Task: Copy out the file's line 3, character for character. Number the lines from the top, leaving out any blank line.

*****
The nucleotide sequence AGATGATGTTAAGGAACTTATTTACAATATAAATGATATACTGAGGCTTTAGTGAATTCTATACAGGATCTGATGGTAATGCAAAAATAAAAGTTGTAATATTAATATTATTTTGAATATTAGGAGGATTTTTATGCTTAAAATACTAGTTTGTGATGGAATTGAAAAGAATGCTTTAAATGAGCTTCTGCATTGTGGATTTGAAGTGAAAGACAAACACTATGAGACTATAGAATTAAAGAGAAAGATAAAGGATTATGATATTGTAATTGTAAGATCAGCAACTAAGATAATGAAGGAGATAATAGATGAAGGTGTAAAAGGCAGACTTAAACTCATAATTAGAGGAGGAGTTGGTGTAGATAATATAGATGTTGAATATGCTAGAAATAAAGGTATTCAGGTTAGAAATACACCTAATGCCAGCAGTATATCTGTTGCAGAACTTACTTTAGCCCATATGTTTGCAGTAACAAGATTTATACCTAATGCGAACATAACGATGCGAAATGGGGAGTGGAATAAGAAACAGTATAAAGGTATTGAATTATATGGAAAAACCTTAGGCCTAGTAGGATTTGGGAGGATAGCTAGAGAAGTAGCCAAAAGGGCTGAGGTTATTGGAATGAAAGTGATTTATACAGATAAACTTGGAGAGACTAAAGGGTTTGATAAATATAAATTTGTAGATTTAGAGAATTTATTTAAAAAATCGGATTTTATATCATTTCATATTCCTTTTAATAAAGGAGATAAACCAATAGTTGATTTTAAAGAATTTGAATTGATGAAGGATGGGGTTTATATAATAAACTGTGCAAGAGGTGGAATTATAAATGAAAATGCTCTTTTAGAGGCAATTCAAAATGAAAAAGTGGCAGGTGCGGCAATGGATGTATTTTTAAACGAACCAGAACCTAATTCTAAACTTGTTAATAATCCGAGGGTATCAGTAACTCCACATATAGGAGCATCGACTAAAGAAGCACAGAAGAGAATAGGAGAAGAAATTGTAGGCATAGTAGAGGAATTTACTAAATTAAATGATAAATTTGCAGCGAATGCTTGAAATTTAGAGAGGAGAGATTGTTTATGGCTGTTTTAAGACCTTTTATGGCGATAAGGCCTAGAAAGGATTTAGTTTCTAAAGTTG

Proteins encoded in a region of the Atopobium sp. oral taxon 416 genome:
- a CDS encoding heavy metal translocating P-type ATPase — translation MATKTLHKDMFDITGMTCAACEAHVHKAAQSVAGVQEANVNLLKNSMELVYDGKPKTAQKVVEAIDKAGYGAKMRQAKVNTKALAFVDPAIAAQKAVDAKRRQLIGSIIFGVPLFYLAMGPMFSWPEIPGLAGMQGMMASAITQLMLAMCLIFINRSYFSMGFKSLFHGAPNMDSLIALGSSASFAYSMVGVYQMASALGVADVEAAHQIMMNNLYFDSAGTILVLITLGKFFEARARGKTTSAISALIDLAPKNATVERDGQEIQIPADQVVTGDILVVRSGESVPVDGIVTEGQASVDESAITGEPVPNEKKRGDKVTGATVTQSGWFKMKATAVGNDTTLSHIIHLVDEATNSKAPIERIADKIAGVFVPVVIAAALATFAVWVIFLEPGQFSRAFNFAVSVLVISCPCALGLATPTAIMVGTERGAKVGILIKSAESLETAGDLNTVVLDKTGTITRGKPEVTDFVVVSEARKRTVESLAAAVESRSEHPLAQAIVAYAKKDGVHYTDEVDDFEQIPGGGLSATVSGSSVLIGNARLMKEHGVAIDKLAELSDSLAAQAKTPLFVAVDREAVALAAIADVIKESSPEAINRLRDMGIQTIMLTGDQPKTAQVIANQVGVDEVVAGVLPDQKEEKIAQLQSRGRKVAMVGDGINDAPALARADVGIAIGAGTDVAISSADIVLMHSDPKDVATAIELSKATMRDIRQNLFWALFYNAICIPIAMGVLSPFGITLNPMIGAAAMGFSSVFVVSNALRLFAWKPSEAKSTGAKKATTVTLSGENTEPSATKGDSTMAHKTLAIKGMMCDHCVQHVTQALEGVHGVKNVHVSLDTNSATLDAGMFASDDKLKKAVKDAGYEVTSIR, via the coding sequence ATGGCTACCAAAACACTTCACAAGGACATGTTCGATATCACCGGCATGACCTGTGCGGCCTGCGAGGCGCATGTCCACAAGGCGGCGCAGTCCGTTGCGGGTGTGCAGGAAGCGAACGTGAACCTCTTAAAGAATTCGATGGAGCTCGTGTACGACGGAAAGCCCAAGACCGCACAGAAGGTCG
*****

- a CDS encoding heavy metal translocating P-type ATPase — translation MATKTLHKDMFDITGMTCAACEAHVHKAAQSVAGVQEANVNLLKNSMELVYDGKPKTAQKVVEAIDKAGYGAKMRQAKVNTKALAFVDPAIAAQKAVDAKRRQLIGSIIFGVPLFYLAMGPMFSWPEIPGLAGMQGMMASAITQLMLAMCLIFINRSYFSMGFKSLFHGAPNMDSLIALGSSASFAYSMVGVYQMASALGVADVEAAHQIMMNNLYFDSAGTILVLITLGKFFEARARGKTTSAISALIDLAPKNATVERDGQEIQIPADQVVTGDILVVRSGESVPVDGIVTEGQASVDESAITGEPVPNEKKRGDKVTGATVTQSGWFKMKATAVGNDTTLSHIIHLVDEATNSKAPIERIADKIAGVFVPVVIAAALATFAVWVIFLEPGQFSRAFNFAVSVLVISCPCALGLATPTAIMVGTERGAKVGILIKSAESLETAGDLNTVVLDKTGTITRGKPEVTDFVVVSEARKRTVESLAAAVESRSEHPLAQAIVAYAKKDGVHYTDEVDDFEQIPGGGLSATVSGSSVLIGNARLMKEHGVAIDKLAELSDSLAAQAKTPLFVAVDREAVALAAIADVIKESSPEAINRLRDMGIQTIMLTGDQPKTAQVIANQVGVDEVVAGVLPDQKEEKIAQLQSRGRKVAMVGDGINDAPALARADVGIAIGAGTDVAISSADIVLMHSDPKDVATAIELSKATMRDIRQNLFWALFYNAICIPIAMGVLSPFGITLNPMIGAAAMGFSSVFVVSNALRLFAWKPSEAKSTGAKKATTVTLSGENTEPSATKGDSTMAHKTLAIKGMMCDHCVQHVTQALEGVHGVKNVHVSLDTNSATLDAGMFASDDKLKKAVKDAGYEVTSIR, via the coding sequence ATGGCTACCAAAACACTTCACAAGGACATGTTCGATATCACCGGCATGACCTGTGCGGCCTGCGAGGCGCATGTCCACAAGGCGGCGCAGTCCGTTGCGGGTGTGCAGGAAGCGAACGTGAACCTCTTAAAGAATTCGATGGAGCTCGTGTACGACGGAAAGCCCAAGACCGCACAGAAGGTCG